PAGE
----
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Austin-area children who recovered from rare illness linked to COVID part of new study

About 90 children have been treated for MIS-C at Dell Children's since the pandemic began and 20 of them are part of the study.

AUSTIN, Texas — While most children who get COVID-19 don't end up in the hospital, some are diagnosed with a rare and serious pediatric illness.

Dell Children's Medical Center is part of the first study of MIS-C, multisystem inflammatory syndrome, to better understand and treat the condition.

"This was my healthy child, and all of a sudden he's crashing and it just was unreal," Abby Eason, a Jarrell mother who had to rush her son to the emergency room in February 2021, said.

Eason said her son, Finn, had a high fever, was lethargic and had red eyes. 

"I just knew he is not himself. And something is really wrong," Eason said. 

Finn was diagnosed with MIS-C at age 7, a month after recovering from COVID-19.

RELATED: Yes, kids can get long COVID, even if they were asymptomatic or had mild cases

"After your body has completely cleared the virus, your immune system has kind of gone hyper-inflamed and is overworking and now is gone too high and is fighting something that's no longer there in the body," Dr. Keren Hasbani, a pediatric cardiologist at Dell Children's, said.

Dr. Hasbani is now leading the very first MIS-C study at Dell Children's. About 600 children from the U.S. and Canada are part of it, including Finn.

MIS-C is a very rare illness. About 90 children have been treated for it at Dell Children's since the pandemic began and 20 of them are part of the study that could help doctors learn more about the illness and how to treat it.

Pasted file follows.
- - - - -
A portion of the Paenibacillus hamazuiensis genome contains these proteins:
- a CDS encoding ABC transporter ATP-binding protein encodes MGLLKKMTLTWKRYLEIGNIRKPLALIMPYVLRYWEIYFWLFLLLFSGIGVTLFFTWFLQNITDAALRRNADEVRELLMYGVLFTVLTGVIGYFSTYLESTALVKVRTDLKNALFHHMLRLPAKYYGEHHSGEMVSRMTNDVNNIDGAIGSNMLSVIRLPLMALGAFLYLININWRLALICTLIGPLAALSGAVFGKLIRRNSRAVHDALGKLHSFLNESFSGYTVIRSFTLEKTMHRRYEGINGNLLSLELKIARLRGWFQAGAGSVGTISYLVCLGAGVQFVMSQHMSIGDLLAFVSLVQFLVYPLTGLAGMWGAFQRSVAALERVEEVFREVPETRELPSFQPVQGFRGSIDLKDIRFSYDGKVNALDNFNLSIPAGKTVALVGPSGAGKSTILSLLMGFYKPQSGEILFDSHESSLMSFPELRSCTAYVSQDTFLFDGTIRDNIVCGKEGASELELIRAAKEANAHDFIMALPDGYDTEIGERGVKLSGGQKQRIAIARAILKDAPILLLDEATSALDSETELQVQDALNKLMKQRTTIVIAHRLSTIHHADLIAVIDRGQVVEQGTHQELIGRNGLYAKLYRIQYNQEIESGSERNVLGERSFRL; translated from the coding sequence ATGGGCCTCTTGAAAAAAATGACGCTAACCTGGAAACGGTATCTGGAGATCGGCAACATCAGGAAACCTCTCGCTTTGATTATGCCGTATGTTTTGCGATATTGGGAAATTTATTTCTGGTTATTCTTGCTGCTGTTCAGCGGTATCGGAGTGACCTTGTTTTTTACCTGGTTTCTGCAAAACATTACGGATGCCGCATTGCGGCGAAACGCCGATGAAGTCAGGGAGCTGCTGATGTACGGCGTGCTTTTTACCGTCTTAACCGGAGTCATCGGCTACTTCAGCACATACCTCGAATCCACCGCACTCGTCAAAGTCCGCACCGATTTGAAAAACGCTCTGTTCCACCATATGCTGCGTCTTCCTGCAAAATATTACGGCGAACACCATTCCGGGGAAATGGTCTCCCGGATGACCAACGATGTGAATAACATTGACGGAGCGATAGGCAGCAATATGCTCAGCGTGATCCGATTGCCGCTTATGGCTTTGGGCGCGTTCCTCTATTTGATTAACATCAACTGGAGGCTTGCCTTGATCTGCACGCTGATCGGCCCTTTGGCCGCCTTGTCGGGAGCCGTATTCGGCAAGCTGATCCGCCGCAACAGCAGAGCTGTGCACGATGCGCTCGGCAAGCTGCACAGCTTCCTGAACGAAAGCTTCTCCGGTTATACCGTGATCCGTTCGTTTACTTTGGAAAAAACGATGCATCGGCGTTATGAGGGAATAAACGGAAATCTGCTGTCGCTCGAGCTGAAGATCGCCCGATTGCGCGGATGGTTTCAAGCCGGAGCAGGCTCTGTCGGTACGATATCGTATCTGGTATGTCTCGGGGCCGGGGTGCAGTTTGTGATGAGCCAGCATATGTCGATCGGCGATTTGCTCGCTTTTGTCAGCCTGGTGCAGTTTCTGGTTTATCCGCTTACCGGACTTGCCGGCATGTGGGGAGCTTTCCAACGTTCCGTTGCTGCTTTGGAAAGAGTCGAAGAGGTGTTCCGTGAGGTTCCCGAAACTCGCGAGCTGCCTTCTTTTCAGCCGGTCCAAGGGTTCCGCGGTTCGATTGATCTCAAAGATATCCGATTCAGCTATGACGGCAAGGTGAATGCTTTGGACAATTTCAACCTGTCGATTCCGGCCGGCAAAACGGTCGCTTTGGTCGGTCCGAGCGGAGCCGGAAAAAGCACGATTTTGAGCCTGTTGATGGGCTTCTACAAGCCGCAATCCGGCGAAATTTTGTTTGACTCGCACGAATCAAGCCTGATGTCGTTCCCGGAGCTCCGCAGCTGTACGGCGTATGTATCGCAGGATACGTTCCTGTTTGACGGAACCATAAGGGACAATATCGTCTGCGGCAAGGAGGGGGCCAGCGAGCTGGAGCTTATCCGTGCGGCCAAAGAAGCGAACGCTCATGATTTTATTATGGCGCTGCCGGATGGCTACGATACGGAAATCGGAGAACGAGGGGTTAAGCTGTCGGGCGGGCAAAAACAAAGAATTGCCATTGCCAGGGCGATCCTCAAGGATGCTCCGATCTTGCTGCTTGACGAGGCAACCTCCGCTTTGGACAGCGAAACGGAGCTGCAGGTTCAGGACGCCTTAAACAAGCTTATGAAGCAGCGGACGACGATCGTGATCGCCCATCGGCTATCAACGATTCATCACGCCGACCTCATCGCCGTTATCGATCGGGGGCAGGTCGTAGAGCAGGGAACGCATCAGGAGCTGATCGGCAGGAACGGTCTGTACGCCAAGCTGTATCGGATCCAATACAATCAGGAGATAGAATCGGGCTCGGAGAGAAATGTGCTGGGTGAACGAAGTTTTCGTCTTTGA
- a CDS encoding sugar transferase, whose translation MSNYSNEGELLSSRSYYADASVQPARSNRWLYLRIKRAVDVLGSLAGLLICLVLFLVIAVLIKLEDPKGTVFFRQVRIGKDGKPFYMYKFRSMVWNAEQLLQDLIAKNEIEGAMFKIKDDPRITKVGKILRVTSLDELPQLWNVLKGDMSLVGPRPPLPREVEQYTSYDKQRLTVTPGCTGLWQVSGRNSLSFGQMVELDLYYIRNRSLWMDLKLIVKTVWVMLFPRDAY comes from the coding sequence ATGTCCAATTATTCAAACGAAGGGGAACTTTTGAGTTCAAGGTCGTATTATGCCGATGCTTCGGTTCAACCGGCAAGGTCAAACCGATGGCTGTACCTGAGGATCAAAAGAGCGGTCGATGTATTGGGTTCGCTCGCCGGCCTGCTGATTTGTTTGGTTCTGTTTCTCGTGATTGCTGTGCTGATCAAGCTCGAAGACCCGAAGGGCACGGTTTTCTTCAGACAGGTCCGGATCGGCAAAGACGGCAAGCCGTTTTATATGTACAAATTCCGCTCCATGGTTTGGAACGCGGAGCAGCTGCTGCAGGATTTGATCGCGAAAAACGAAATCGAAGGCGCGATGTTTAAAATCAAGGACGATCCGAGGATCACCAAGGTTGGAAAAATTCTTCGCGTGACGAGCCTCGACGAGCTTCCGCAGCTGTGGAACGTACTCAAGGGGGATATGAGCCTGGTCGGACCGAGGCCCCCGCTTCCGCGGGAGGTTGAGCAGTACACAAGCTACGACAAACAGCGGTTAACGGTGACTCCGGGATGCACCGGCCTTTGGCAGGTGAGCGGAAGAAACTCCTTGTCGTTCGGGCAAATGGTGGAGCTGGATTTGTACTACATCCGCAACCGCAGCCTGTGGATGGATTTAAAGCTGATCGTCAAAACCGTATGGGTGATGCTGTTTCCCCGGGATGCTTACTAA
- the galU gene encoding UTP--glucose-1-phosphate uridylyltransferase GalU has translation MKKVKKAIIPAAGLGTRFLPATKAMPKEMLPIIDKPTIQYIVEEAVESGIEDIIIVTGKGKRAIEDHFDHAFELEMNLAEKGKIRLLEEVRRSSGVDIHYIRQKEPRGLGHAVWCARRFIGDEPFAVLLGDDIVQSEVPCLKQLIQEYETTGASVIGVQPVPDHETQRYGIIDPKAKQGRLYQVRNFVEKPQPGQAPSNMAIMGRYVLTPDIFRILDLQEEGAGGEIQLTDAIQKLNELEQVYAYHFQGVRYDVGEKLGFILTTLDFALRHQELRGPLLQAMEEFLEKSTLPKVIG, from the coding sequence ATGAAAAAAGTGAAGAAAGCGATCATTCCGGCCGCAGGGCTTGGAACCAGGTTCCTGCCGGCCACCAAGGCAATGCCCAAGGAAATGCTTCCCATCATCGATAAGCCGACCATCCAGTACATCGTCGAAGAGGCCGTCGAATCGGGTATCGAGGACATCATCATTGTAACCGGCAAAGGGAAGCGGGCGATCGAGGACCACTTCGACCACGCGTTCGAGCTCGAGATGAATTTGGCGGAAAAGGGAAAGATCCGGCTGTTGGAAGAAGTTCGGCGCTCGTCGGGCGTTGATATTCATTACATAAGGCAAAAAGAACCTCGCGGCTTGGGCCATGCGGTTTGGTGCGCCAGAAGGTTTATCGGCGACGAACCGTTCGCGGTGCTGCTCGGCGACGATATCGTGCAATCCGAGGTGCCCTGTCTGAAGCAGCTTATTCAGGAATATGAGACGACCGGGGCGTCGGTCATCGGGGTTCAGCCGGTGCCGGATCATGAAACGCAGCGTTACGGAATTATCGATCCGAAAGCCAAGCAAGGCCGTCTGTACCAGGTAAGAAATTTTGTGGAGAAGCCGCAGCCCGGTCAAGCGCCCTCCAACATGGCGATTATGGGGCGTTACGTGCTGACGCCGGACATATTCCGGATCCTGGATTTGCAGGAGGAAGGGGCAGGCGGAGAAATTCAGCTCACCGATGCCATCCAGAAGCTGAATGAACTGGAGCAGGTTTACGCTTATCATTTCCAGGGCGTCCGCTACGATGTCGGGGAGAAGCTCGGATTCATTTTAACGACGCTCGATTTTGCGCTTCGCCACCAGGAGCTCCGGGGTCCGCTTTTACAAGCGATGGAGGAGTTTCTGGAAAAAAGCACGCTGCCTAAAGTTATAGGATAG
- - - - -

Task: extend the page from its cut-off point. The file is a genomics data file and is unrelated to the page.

"It begins with usually high fevers, and then they develop also a sandpaper rash. Their tongues will turn bright pink or red. Their eyes will get a conjunctivitis or redness and the fever is relentless," Dr. Hasbani said. 

RELATED: Kids' low COVID-19 vaccination rates called a 'gut punch'

She encourages parents to take preventative measures like getting their children vaccinated, if they are eligible.

Some MIS-C patients, like Finn, go into the pediatric ICU, but Dr. Hasbani said this rare illness is treatable.

"Once we treat them, the symptoms actually seem to go away quite quickly," Dr. Hasbani said. 

For mom's like Eason, it's heartbreaking seeing their child suffer through it.

"If they had not taken the steps that they did as quickly as they did, I would not have my child. His heart was crashing," Eason said. 

RELATED: CDC: Pfizer vaccine appears to protect kids against rare condition linked to COVID

Finn fully recovered and is now vaccinated against COVID-19. It was a decision Eason said she made with the guidance of health experts to prevent anything like this from happening again. 

For more information on the MIS-C study, click here.

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